Modern goth (ignoring where the name itself originally comes from) started in the early
80's as part of the punk subculture (which is itself was a rejection of most societal values, and anything considered part
of the 'norm'). The phrase was coined by the band manager of Joy Division, Anthony H. Wilson, who described the band as 'Gothic
compared with the pop mainstream'. The term stuck, and as punk eventually died, Goth survived and became its own subculture.
The punk clothing and hairstyles mellowed, and the core 'rejection of society' attitude alone lived on in the gothic subculture.
Over time this itself has been modified to be more of a 'no more blind acceptance of society's values' as opposed to rejection
because it was there to be rejected (and because you could get away with it!).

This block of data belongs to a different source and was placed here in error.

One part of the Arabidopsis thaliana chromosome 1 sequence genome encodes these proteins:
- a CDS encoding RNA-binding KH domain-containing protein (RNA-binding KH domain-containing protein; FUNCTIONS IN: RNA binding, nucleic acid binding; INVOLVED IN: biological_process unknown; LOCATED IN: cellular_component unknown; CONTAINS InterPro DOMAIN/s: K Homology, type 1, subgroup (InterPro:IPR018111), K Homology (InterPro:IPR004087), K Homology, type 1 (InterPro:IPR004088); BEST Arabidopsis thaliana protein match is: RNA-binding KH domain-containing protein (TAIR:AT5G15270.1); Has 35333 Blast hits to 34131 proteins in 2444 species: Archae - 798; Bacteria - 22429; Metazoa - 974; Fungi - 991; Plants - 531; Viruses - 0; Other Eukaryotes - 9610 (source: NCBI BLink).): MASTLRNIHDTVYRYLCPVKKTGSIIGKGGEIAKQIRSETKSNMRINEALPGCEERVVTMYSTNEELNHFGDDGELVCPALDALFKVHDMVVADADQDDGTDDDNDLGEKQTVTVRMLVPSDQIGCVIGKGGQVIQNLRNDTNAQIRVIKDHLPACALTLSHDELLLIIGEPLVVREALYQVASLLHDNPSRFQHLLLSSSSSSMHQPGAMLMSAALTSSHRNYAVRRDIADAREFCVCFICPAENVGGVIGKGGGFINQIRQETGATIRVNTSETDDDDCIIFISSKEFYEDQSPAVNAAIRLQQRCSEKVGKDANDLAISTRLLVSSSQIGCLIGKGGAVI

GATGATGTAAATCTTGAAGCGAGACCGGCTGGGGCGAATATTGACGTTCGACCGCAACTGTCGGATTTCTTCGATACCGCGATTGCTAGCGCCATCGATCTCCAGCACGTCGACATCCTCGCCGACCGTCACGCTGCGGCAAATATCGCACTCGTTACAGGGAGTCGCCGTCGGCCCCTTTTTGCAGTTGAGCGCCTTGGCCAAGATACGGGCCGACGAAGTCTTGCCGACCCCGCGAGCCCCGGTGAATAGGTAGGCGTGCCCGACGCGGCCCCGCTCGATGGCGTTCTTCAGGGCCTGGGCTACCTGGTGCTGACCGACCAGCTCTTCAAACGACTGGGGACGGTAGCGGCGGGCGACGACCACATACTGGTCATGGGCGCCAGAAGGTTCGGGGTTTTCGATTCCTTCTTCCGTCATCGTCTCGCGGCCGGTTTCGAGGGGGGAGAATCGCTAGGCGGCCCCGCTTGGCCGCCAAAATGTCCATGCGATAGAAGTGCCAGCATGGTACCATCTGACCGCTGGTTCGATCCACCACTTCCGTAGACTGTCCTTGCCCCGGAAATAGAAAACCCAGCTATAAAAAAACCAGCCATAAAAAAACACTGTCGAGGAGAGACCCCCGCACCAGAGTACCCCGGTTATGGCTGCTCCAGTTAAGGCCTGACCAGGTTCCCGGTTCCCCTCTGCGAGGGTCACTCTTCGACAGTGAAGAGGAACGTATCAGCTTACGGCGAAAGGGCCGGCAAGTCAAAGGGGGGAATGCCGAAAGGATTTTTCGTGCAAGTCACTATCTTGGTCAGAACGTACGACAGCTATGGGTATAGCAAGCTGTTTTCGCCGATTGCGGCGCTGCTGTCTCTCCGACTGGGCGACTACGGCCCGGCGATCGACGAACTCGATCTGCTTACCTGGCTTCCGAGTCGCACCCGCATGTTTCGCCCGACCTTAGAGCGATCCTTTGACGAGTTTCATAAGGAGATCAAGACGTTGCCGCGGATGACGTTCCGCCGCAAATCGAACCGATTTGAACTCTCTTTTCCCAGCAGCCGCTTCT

Movies such as The Crow, and bands such as the Bauhaus helped establish the gothic image
as dark, depressing, and even evil. As more and more 'dark' movies came out, numbers in the gothic subculture expanded, and
there is now a gothic community in almost every major city around the world, and quite a number of towns have their own representative
contingent. Nowdays there are more goth bands around than ever, and it has turned from an 80's phenomenon into a 90's way
of life for many people. Unlike the punk subculture that it spawned from, there even exists a class of mature goths, still
following the scene around even past their 20's and into their 30's and beyond..........